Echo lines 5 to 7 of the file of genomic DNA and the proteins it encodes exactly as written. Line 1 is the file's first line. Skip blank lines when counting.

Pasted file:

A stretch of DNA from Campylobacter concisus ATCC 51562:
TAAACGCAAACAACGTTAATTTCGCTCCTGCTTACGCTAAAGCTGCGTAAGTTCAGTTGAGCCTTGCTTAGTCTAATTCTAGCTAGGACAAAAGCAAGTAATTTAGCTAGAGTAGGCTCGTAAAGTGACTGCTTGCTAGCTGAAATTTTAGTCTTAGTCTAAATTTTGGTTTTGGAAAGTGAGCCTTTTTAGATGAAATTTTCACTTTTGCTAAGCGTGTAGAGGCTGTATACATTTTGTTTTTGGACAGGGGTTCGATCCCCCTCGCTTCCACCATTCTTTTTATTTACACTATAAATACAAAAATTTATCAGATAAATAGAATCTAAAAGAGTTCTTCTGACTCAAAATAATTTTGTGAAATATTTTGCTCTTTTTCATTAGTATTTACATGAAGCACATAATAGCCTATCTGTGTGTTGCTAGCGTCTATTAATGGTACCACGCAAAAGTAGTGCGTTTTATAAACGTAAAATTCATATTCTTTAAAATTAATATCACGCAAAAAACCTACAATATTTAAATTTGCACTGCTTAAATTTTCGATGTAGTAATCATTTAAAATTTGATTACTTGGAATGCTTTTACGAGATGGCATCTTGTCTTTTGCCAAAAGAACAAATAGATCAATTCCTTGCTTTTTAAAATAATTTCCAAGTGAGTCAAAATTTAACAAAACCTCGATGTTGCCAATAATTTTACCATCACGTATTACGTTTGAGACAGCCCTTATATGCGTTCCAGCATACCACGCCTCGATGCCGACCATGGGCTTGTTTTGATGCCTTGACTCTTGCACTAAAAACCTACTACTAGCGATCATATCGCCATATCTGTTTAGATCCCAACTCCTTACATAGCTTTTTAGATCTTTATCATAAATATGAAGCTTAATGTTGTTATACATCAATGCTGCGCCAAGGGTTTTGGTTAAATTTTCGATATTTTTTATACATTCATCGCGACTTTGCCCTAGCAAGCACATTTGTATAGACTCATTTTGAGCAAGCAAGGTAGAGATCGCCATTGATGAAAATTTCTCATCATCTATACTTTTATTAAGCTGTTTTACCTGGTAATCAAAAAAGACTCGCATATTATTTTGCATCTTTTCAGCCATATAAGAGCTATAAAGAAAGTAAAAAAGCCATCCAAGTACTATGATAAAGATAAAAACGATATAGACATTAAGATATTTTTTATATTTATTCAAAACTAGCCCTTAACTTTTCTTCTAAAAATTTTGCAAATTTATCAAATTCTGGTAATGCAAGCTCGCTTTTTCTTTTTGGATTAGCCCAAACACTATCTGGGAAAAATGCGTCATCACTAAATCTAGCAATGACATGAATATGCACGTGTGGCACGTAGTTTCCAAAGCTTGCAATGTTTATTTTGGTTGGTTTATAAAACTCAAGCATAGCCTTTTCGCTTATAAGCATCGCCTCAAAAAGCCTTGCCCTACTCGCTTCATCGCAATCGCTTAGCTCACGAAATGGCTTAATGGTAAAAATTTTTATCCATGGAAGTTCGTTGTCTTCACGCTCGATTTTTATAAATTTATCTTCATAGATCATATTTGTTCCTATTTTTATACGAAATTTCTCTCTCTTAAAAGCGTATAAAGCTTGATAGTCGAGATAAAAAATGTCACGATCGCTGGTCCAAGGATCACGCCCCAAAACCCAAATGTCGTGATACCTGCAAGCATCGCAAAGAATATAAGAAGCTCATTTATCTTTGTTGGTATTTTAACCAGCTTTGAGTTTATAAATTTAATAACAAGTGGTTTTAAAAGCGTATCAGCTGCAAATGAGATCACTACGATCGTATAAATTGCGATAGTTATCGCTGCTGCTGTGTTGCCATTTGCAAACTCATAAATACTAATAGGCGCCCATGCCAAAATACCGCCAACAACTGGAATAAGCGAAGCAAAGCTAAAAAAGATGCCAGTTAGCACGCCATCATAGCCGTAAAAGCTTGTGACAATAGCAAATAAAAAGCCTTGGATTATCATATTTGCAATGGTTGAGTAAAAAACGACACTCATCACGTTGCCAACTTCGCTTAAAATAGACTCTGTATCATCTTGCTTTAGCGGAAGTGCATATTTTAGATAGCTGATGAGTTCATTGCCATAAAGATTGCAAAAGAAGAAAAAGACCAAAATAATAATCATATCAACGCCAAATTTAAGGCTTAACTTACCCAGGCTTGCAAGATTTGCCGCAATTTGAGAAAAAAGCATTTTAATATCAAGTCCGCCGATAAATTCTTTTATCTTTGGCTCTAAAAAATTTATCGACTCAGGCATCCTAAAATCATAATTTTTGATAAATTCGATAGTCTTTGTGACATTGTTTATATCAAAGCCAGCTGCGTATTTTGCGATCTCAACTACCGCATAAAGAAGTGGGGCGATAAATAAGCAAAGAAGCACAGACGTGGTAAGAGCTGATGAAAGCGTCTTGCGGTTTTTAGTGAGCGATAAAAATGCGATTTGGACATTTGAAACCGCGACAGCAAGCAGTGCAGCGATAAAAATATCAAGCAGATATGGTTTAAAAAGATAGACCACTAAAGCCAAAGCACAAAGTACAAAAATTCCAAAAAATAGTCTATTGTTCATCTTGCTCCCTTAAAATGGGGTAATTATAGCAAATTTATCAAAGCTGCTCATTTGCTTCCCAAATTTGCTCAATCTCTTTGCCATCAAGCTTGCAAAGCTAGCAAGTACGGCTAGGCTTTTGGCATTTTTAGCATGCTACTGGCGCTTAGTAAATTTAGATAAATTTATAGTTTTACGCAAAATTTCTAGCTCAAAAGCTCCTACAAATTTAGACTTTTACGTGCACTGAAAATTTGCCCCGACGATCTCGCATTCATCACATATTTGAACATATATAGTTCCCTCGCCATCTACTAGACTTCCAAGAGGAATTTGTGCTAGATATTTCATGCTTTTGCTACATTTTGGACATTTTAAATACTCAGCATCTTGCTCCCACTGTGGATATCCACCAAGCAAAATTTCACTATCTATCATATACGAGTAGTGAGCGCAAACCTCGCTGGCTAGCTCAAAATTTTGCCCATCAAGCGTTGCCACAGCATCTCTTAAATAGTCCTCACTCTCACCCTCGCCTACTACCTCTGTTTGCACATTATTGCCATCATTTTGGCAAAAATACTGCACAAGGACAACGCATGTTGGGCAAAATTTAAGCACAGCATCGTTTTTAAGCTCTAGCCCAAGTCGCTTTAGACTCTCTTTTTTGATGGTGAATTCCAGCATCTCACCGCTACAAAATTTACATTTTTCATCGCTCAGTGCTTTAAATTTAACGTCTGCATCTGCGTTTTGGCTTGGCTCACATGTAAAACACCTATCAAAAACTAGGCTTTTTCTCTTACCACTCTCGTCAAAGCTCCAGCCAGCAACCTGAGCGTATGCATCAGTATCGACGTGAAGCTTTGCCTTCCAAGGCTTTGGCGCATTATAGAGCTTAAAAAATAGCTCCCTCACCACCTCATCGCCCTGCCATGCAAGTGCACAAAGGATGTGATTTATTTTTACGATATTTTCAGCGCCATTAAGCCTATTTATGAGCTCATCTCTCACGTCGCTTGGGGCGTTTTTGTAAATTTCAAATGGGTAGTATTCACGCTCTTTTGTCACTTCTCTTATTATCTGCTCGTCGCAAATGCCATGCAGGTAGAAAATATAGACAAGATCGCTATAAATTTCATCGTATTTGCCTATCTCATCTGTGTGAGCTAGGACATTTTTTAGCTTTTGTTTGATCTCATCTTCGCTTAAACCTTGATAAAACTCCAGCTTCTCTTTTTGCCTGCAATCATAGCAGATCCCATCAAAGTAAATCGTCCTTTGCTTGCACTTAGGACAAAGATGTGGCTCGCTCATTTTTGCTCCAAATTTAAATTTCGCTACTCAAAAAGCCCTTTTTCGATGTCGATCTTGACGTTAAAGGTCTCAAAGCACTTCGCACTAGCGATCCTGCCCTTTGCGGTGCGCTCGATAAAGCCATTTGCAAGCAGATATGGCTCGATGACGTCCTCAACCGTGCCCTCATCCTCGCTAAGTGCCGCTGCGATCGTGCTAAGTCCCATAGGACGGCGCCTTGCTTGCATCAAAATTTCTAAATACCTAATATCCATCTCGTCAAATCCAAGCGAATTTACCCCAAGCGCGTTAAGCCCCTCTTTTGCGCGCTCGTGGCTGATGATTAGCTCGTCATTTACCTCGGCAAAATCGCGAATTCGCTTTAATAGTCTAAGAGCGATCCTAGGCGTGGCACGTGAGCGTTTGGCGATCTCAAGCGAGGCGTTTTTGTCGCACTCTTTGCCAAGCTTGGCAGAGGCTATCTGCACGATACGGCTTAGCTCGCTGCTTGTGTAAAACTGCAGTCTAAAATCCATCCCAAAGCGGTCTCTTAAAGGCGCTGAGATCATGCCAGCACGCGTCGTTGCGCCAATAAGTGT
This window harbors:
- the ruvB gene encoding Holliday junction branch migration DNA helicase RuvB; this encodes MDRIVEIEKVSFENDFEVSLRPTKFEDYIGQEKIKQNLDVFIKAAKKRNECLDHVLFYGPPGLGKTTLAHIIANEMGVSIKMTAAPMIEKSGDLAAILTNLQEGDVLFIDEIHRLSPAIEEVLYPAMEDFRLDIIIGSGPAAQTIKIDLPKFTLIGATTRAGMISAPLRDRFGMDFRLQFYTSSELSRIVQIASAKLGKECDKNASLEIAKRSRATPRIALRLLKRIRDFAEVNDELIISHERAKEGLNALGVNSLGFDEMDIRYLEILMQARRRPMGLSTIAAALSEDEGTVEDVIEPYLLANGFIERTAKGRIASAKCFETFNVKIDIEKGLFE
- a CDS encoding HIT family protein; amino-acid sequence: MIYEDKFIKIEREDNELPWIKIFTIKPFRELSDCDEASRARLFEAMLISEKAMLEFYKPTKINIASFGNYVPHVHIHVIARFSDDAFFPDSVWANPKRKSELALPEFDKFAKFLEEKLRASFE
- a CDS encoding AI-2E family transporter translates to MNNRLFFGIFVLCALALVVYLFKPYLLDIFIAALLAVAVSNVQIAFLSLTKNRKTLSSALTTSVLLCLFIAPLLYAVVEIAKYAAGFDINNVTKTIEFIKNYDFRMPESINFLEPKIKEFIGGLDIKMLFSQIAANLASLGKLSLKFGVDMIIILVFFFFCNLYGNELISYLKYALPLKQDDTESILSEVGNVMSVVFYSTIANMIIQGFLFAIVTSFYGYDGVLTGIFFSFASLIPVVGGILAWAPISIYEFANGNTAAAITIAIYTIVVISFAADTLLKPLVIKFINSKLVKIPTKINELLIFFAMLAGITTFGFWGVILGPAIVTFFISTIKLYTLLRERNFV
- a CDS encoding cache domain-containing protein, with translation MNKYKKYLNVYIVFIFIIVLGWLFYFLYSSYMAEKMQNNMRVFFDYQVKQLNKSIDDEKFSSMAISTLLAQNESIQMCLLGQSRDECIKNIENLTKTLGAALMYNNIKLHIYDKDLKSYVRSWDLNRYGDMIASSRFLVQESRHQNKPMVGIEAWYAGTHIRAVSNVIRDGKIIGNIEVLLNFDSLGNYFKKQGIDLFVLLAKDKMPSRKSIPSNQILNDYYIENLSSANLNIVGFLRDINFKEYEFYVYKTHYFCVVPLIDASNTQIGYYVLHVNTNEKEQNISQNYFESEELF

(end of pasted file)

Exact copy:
- a CDS encoding HIT family protein; amino-acid sequence: MIYEDKFIKIEREDNELPWIKIFTIKPFRELSDCDEASRARLFEAMLISEKAMLEFYKPTKINIASFGNYVPHVHIHVIARFSDDAFFPDSVWANPKRKSELALPEFDKFAKFLEEKLRASFE
- a CDS encoding AI-2E family transporter translates to MNNRLFFGIFVLCALALVVYLFKPYLLDIFIAALLAVAVSNVQIAFLSLTKNRKTLSSALTTSVLLCLFIAPLLYAVVEIAKYAAGFDINNVTKTIEFIKNYDFRMPESINFLEPKIKEFIGGLDIKMLFSQIAANLASLGKLSLKFGVDMIIILVFFFFCNLYGNELISYLKYALPLKQDDTESILSEVGNVMSVVFYSTIANMIIQGFLFAIVTSFYGYDGVLTGIFFSFASLIPVVGGILAWAPISIYEFANGNTAAAITIAIYTIVVISFAADTLLKPLVIKFINSKLVKIPTKINELLIFFAMLAGITTFGFWGVILGPAIVTFFISTIKLYTLLRERNFV
- a CDS encoding cache domain-containing protein, with translation MNKYKKYLNVYIVFIFIIVLGWLFYFLYSSYMAEKMQNNMRVFFDYQVKQLNKSIDDEKFSSMAISTLLAQNESIQMCLLGQSRDECIKNIENLTKTLGAALMYNNIKLHIYDKDLKSYVRSWDLNRYGDMIASSRFLVQESRHQNKPMVGIEAWYAGTHIRAVSNVIRDGKIIGNIEVLLNFDSLGNYFKKQGIDLFVLLAKDKMPSRKSIPSNQILNDYYIENLSSANLNIVGFLRDINFKEYEFYVYKTHYFCVVPLIDASNTQIGYYVLHVNTNEKEQNISQNYFESEELF